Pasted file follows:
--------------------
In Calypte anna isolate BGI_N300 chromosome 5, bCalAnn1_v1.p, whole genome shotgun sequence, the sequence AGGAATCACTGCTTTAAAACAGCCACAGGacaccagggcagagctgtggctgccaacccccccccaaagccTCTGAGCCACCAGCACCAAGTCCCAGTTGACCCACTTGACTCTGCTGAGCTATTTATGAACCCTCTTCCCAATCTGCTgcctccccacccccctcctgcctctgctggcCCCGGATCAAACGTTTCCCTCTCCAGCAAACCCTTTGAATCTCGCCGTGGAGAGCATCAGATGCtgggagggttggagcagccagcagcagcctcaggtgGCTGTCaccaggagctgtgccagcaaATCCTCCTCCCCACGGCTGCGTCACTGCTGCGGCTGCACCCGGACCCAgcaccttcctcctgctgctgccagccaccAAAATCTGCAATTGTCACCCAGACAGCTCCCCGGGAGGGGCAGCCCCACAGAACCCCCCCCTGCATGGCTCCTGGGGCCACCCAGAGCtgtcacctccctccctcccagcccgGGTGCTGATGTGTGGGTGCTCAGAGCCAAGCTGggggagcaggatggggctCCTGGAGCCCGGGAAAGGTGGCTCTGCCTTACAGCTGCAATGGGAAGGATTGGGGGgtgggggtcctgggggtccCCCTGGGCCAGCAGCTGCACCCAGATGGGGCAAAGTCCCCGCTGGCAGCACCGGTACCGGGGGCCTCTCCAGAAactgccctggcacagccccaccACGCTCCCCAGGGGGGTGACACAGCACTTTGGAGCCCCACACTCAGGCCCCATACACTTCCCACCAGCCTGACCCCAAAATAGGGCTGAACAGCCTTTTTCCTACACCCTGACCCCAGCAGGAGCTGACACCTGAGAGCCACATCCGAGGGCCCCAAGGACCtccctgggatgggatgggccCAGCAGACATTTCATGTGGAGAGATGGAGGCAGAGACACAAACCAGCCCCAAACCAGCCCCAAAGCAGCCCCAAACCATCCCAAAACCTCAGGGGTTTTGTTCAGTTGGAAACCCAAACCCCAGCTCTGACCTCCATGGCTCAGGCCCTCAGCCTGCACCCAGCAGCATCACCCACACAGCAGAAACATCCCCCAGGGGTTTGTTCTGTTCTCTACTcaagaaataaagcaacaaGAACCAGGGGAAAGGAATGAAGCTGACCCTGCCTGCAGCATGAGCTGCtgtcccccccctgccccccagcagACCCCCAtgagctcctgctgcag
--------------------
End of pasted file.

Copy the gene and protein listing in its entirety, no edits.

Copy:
In Calypte anna isolate BGI_N300 chromosome 5, bCalAnn1_v1.p, whole genome shotgun sequence, the sequence AGGAATCACTGCTTTAAAACAGCCACAGGacaccagggcagagctgtggctgccaacccccccccaaagccTCTGAGCCACCAGCACCAAGTCCCAGTTGACCCACTTGACTCTGCTGAGCTATTTATGAACCCTCTTCCCAATCTGCTgcctccccacccccctcctgcctctgctggcCCCGGATCAAACGTTTCCCTCTCCAGCAAACCCTTTGAATCTCGCCGTGGAGAGCATCAGATGCtgggagggttggagcagccagcagcagcctcaggtgGCTGTCaccaggagctgtgccagcaaATCCTCCTCCCCACGGCTGCGTCACTGCTGCGGCTGCACCCGGACCCAgcaccttcctcctgctgctgccagccaccAAAATCTGCAATTGTCACCCAGACAGCTCCCCGGGAGGGGCAGCCCCACAGAACCCCCCCCTGCATGGCTCCTGGGGCCACCCAGAGCtgtcacctccctccctcccagcccgGGTGCTGATGTGTGGGTGCTCAGAGCCAAGCTGggggagcaggatggggctCCTGGAGCCCGGGAAAGGTGGCTCTGCCTTACAGCTGCAATGGGAAGGATTGGGGGgtgggggtcctgggggtccCCCTGGGCCAGCAGCTGCACCCAGATGGGGCAAAGTCCCCGCTGGCAGCACCGGTACCGGGGGCCTCTCCAGAAactgccctggcacagccccaccACGCTCCCCAGGGGGGTGACACAGCACTTTGGAGCCCCACACTCAGGCCCCATACACTTCCCACCAGCCTGACCCCAAAATAGGGCTGAACAGCCTTTTTCCTACACCCTGACCCCAGCAGGAGCTGACACCTGAGAGCCACATCCGAGGGCCCCAAGGACCtccctgggatgggatgggccCAGCAGACATTTCATGTGGAGAGATGGAGGCAGAGACACAAACCAGCCCCAAACCAGCCCCAAAGCAGCCCCAAACCATCCCAAAACCTCAGGGGTTTTGTTCAGTTGGAAACCCAAACCCCAGCTCTGACCTCCATGGCTCAGGCCCTCAGCCTGCACCCAGCAGCATCACCCACACAGCAGAAACATCCCCCAGGGGTTTGTTCTGTTCTCTACTcaagaaataaagcaacaaGAACCAGGGGAAAGGAATGAAGCTGACCCTGCCTGCAGCATGAGCTGCtgtcccccccctgccccccagcagACCCCCAtgagctcctgctgcag